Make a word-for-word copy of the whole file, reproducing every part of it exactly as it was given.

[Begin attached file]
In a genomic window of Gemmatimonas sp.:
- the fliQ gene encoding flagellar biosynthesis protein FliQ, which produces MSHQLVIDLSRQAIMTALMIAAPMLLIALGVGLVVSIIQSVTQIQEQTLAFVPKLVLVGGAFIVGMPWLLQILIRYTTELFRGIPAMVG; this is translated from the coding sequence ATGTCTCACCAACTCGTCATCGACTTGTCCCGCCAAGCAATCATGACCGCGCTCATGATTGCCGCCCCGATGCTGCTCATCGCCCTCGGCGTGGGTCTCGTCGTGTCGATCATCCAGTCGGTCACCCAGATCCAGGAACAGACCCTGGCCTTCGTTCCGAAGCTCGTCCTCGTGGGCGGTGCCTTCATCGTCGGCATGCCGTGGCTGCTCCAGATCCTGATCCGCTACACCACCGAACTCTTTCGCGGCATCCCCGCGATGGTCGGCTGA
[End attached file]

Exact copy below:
In a genomic window of Gemmatimonas sp.:
- the fliQ gene encoding flagellar biosynthesis protein FliQ, which produces MSHQLVIDLSRQAIMTALMIAAPMLLIALGVGLVVSIIQSVTQIQEQTLAFVPKLVLVGGAFIVGMPWLLQILIRYTTELFRGIPAMVG; this is translated from the coding sequence ATGTCTCACCAACTCGTCATCGACTTGTCCCGCCAAGCAATCATGACCGCGCTCATGATTGCCGCCCCGATGCTGCTCATCGCCCTCGGCGTGGGTCTCGTCGTGTCGATCATCCAGTCGGTCACCCAGATCCAGGAACAGACCCTGGCCTTCGTTCCGAAGCTCGTCCTCGTGGGCGGTGCCTTCATCGTCGGCATGCCGTGGCTGCTCCAGATCCTGATCCGCTACACCACCGAACTCTTTCGCGGCATCCCCGCGATGGTCGGCTGA